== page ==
Friday, November 13, 2015

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Monday, March 16, 2015

Time marches on...

Greetings, and apologies for our relative inactivity during past months when we have been reevaluating whether to continue with this blog. 
Not that there is any lack in the abundance of material we would like to publish.
So, please be encouraged that articles will reappear shortly and, hopefully, with much more frequency.
Also, please feel free to make any comments that you feel would be helpful. Criticisms, also.

Meanwhile, our operators are always on duty...


Belatedly,

JB

Monday, April 14, 2014

Of timeless themes...          


‘Books have always been an important part of my life—from my earliest
 memory, I was always the omnivorous reader, the kid with the
 flashlight under the sheets at night…’                         - Art Katz, 1974

Among his library of thousands of books, essays, pamphlets, etc., are the works of many writers—well-known and obscure—on a variety of timeless themes. They include a choice few with his marginal notes and highlighted phrases and passages made during his years of travels and in quiet moments of study, contemplation…and wonder.



THOUGHTS...

Katz first picked up a used copy of philosopher Blaise Pascal's The Pensees, or Thoughts, apparently when transiting Egypt, Morocco, possibly Tunis, or even London or Paris while on his epic fourteen-month travels during 1963-64 through North Africa and Europe. (A stamped inscription at the bottom of the inside title page shows a brief notation in farsi with "Shady Bookshop" and a five-digit telephone number. Presumably, it is where he bought the book for the listed three shillings and six-pence.)
   The time of purchase can be fixed due to some of his numerous highlight marks and emphases on numerous pages - AND his rhetorical questions and marginal comments about the existence of God, Jesus, etc., in the present tense!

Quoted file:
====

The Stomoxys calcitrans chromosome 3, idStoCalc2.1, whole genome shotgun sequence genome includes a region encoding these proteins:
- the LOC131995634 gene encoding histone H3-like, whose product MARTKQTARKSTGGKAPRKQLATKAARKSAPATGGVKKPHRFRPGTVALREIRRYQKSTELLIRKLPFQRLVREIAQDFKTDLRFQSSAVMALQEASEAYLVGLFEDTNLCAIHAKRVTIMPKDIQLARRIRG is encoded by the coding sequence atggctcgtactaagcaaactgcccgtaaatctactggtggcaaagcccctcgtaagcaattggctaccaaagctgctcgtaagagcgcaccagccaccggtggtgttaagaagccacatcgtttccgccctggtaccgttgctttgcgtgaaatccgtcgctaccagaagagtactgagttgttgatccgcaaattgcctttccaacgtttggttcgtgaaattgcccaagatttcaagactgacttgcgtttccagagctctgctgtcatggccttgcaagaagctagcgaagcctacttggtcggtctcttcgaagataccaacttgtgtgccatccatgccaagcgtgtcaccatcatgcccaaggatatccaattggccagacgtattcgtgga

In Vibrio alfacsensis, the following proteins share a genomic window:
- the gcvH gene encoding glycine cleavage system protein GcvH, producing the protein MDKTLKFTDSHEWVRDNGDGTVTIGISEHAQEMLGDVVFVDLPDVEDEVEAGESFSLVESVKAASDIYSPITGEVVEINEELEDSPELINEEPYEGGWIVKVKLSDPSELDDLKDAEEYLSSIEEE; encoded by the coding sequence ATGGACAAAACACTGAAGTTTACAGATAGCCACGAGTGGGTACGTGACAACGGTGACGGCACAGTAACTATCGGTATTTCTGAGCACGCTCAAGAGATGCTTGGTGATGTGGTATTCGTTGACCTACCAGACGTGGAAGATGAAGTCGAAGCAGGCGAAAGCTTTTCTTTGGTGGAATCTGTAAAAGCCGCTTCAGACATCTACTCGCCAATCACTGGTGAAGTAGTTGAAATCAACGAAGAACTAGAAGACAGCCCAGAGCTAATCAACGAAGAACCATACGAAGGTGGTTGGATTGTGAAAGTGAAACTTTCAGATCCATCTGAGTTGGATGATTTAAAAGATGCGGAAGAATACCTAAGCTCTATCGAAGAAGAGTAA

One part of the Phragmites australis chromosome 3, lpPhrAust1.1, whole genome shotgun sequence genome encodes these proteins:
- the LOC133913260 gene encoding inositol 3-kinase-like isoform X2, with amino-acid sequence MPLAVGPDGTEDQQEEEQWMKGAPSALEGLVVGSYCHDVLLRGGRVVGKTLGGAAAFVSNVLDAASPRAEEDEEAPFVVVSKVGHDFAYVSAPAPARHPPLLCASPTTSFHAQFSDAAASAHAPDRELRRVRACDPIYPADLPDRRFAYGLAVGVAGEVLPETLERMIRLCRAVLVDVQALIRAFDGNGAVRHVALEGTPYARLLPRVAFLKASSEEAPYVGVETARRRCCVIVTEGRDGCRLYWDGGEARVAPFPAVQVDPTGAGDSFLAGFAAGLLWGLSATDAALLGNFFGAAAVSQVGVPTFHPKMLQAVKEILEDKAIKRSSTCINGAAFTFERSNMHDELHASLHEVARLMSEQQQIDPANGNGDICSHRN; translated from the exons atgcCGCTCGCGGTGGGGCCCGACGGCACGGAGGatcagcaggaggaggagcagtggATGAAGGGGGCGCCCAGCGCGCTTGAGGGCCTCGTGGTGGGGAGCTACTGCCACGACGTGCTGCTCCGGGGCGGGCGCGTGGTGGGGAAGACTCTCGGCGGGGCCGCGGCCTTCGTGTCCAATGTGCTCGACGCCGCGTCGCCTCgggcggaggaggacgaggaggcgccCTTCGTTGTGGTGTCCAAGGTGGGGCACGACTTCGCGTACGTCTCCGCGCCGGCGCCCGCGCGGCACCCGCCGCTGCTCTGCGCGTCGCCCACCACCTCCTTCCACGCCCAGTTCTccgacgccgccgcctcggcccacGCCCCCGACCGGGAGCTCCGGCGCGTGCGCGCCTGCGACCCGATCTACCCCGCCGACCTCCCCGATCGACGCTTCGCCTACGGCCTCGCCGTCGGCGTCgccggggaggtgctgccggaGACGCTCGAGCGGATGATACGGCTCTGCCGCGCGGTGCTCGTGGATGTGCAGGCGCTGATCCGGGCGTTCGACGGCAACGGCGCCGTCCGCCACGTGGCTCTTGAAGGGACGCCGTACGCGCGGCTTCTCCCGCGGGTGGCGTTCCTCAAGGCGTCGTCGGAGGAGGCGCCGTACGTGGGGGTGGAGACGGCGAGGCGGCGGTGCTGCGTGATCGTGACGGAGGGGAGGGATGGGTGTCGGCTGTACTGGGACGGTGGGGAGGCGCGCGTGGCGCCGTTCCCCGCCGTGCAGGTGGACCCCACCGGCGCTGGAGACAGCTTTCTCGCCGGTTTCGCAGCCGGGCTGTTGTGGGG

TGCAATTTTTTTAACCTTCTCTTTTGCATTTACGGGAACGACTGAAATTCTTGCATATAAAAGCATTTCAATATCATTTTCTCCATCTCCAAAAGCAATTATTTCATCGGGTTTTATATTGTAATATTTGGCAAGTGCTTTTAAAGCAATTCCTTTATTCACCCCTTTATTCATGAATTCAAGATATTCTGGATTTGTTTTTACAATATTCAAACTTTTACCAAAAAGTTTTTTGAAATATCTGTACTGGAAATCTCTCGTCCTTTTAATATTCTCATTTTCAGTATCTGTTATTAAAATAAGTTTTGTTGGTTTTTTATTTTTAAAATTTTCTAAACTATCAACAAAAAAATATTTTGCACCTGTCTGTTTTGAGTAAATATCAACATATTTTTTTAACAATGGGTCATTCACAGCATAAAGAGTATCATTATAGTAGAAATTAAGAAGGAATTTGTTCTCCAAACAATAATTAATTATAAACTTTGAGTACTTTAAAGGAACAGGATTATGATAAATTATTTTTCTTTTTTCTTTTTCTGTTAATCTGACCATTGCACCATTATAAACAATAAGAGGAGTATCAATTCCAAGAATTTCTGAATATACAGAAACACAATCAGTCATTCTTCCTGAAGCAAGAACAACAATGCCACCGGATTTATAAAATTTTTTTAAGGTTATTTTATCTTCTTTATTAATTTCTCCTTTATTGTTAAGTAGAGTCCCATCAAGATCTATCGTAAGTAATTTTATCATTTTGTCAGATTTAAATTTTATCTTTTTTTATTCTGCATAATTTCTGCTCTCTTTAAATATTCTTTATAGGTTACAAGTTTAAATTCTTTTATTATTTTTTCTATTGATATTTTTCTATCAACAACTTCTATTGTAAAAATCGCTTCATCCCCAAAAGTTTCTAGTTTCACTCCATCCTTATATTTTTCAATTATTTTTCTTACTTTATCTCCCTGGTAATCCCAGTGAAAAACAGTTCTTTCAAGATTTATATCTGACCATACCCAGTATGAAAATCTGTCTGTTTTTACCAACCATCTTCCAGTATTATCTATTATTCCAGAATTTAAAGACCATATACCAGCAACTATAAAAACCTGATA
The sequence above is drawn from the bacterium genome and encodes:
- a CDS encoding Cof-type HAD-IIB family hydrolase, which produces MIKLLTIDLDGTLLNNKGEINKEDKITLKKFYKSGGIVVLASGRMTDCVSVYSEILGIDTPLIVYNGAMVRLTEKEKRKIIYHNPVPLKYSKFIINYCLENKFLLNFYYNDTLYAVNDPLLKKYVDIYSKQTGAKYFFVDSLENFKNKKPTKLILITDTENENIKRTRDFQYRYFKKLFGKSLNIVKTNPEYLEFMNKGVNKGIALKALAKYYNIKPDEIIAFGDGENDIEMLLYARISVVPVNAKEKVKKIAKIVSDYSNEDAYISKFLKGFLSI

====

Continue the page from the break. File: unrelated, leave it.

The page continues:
In a chapter entitled "Proofs of Jesus Christ", is the statement:

    "No one is as happy as a true Christian, nor as reasonable, virtuous, and lovable." Katz wrote in the margin: "Mary, Edwin, Gustaffson, etc." in obvious reference to three people whom he met during two weeks in August while hitchhiking through Switzerland - Mary, the young Methodist co-ed from Kansas, vacationing in Zurich, exhibiting her inspiring, simple faith in God; Edwin, the urbane businessman driving to Schaffhausen who picked him up and spent several hours, guiding him about the city, riveting him with the initial exclamation: "You're Jewish! How marvelous!" Helmut Gutaffson encountered the exhausted Katz at a bus in Locarno and took him to his small flat where he, his wife and their small baby spent the night in a cramped bedroom so that Katz could sleep comfortably in a room by himself. They had fed him profusely that night and the next morning, answering his eager questions about their hospitality and visible yet unpretentious faith to their guest that it is "the Christian way" before he resumed his travels.

Other quotes from Pascal's book with accompanying margin comments by Katz (in italics), include:
"...Jesus tears himself away from His disciples to enter upon His agony; we must tear ourselves fom our closest and most intimate friends to imitate Him."
Let the dead bury the dead, etc.

"...Jesus is alone on earth, with no one to feel or share His pain, or even to know it..."
The human or existentialist condition.

"...True conversion consists in self-annihilation before that Universal Being whom we have so often provoked, and who has reason to destroy us every hour; in recognizing that we can do nothing without Him, and have deserved nothing from Him but His displeasure. It consists in recognizing that there is an invincible opposition between God and ourselves, and that without a mediator we can nave no communion with Him." (AK's underline)
Tough to take.

"...The law imposed what it did not give. Grace gives what it imposes."
? (AK's question mark)